Art Heists Recounted In 'Stealing The Show' NPR's Scott Simon talks to John Barelli, who ran security at the Metropolitan Museum of Art, about his new book, Stealing the Show: A History of Art and Crime in Six Thefts.
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Art Heists Recounted In 'Stealing The Show'

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Art Heists Recounted In 'Stealing The Show'

Art Heists Recounted In 'Stealing The Show'

Art Heists Recounted In 'Stealing The Show'

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NPR's Scott Simon talks to John Barelli, who ran security at the Metropolitan Museum of Art, about his new book, Stealing the Show: A History of Art and Crime in Six Thefts.

SCOTT SIMON, HOST:

Imagine being entrusted with the security of thousands of artistic treasures, from ancient Greek vases to Egyptian gold and mummies to Rembrandts and da Vincis, and millions of visitors, including royalty, presidents and folks bearing fanny packs and wearing sandals. Well, John Barelli was chief security officer of the Metropolitan Museum of Art in New York, worked there for almost 40 years. And now he's written "Stealing The Show: A History Of Art And Theft In Six Crimes" with Zachary Schisgal. John Barelli joins us from New York. Thanks so much for being with us, Mr. Barelli.

JOHN BARELLI: Well, thank you, and glad to be here.

SIMON: Let me ask you about the 1990 famous heist, Isabella Stewart Gardner Museum in Boston - a couple of Rembrandts, Manet, Degas, Vermeer. You're pretty convinced they had to have help on the inside. But it's never been solved, has it?

BARELLI: No. No, it hasn't. Interesting case - and one of the things that really got me really confused about the whole case was that the objects that they chose to take - the great piece that was taken was the Vermeer. That was - it was a great Rembrandt. But everything else wasn't worth that much. They spent 81 minutes in the museum. And then they left - never been solved. And my feeling is that someday, they'll show up. Things will show up.

SIMON: And we should explain. The statute of limitations has expired. So...

BARELLI: Yes, it has.

SIMON: In theory, could someone just say, hey, I've got it?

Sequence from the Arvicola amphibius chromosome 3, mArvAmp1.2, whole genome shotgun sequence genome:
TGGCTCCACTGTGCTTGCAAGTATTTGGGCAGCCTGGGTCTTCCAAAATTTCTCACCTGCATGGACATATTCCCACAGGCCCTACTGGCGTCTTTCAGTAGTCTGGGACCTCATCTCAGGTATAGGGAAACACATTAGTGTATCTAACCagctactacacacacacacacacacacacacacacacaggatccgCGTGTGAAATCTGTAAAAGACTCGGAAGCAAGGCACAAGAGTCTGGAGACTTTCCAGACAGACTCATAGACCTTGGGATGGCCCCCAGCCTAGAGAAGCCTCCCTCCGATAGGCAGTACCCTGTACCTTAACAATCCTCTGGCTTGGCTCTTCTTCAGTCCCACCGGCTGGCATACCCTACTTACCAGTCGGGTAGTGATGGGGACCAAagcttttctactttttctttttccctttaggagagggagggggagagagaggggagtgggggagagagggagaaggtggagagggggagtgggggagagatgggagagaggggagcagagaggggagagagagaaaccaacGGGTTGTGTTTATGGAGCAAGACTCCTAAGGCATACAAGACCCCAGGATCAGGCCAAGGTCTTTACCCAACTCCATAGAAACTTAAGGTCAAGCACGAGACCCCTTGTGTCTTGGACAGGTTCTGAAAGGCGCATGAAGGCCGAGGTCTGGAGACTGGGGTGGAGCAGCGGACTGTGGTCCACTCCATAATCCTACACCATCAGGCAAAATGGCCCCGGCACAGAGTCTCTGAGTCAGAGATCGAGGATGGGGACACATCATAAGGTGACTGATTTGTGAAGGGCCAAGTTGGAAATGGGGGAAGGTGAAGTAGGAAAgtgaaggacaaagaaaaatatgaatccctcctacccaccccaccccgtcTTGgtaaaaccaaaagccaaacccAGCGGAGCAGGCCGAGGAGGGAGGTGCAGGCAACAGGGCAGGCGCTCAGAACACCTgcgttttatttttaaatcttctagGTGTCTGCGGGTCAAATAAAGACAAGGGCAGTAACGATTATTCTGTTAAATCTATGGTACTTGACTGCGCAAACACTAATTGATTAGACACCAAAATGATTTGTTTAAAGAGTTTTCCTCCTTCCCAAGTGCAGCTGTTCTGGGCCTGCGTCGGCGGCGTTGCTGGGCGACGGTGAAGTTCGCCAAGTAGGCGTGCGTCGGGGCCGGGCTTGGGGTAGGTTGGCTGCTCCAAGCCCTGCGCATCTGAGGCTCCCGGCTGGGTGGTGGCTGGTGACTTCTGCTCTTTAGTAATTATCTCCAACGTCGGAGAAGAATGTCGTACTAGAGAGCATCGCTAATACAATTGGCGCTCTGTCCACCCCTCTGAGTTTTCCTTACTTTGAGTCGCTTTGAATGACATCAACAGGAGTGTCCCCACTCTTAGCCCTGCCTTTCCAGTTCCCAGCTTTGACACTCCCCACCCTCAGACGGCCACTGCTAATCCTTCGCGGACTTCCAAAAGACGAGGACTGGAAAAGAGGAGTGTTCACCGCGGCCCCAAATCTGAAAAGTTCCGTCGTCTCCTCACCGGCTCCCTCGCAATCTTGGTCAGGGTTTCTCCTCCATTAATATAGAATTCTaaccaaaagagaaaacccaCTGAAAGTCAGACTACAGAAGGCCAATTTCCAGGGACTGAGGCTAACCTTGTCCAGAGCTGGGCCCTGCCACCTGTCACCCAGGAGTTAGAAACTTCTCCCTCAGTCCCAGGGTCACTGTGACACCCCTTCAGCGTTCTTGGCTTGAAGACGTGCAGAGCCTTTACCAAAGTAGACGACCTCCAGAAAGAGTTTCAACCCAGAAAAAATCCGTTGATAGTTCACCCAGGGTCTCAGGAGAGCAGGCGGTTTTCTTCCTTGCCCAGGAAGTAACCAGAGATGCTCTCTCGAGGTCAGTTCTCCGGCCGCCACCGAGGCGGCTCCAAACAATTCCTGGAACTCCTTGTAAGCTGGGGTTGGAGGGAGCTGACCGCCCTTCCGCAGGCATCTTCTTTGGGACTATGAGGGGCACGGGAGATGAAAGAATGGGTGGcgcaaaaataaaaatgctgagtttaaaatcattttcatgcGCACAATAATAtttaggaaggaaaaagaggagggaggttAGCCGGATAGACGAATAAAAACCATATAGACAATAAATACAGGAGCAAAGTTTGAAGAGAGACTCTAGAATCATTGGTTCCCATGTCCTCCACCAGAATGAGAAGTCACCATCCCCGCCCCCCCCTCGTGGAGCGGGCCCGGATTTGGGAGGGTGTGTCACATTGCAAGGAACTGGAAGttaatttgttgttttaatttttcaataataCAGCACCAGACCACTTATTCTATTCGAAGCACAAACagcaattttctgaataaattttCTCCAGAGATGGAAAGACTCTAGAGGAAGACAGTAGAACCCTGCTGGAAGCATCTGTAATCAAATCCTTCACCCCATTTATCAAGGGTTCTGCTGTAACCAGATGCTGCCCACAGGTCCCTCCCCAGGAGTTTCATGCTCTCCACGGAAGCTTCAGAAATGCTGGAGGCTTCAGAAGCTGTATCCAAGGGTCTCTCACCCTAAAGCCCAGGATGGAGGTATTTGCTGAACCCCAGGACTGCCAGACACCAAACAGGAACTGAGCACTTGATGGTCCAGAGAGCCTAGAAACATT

BARELLI: Yeah. And they - a year or so ago, they raised the reward to $10 million.

SIMON: But I wonder, if nobody has come forward and the statute of limitations has expired, does that suggest - God forbid - something has happened to it?

BARELLI: That or they're laying somewhere in some attic, and somebody will come across them someday. In the book, I have a couple of cases where we recovered a tapestry that was missing for 12 years. And, you know, it just surfaced in a gallery in London.

SIMON: How do you fence a piece of art that's well-known? I'm not asking because it's something I'm interested in doing, but...

BARELLI: Some people have built-in fences who they know they could go to a certain dealer and sell. Others - like in the book, we have the Ramesses - the ring that was stolen by two teenagers who just, after they stole it, didn't really know what to do with it. They went into a jewelry shop and...

SIMON: Yeah. It was over in an hour or something, right? Yeah.

BARELLI: Exactly.

SIMON: The emperor Augustus almost cracked up on your watch.

BARELLI: Yeah. That was - the Vatican exhibit was coming into the Met, some Leonardos, really fine, fine pieces of art. The Augustus was one big crate. And as the truck was coming down the ramp, you could see the truck driver was going too fast. And the top of the crate hit the concrete support beam in the garage, and all you heard was a crunching of wood. And my heart almost stopped.

SIMON: Yeah.

BARELLI: We had the curators and a lot of representatives from the Vatican on the loading dock. It was impossible that this great statue wasn't damaged but, in fact, miraculously wasn't damaged.

SIMON: I'm surprised they let you handle anything after that.

BARELLI: Yeah. I'm surprised I had a job after that (laughter).

SIMON: Didn't know until reading your book, Mr. Barelli - people sometimes try and sneak their own artwork into a great art museum.

BARELLI: Yeah. The big case we had was, in his infancy, this graffiti artist, Banksy, put the painting up on the wall. And the guards found it right away because it was a lady with a gas mask - was the painting. And we took it down. And then he went on to get some publicity off of it. He did it in other museums. And from time to time, others, you know, tried to do the same.

SIMON: What's the worst art heist movie you think you've ever seen?

BARELLI: I guess "The Thomas Crown Affair." I mean, it was, you know, in broad daylight.

SIMON: That's been made a couple of times - Steve McQueen, Faye Dunaway - Rene Russo, Pierce Brosnan.

BARELLI: Yeah. It was entertaining - I don't want to say - but sensational, not true to life. What I like to say - art theft - it's opportunity. It's either internal opportunity or a professional who sort of plans something, as - we would say - the Gardner.

SIMON: Do you ever go back to the Met now as a tourist?

BARELLI: Oh, yeah. Yeah, I do. It's sort of bittersweet. You're there as a tourist. But you remember when you used to do what you had to do to keep it safe.

SIMON: John Barelli - his book "Stealing The Show: A History Of Art And Theft In Six Crimes." Thank you so much for being with us.

BARELLI: Thank you, Scott. I appreciate it.

(SOUNDBITE OF ALAN SILVESTRI'S "NIGHT AT THE MUSEUM")

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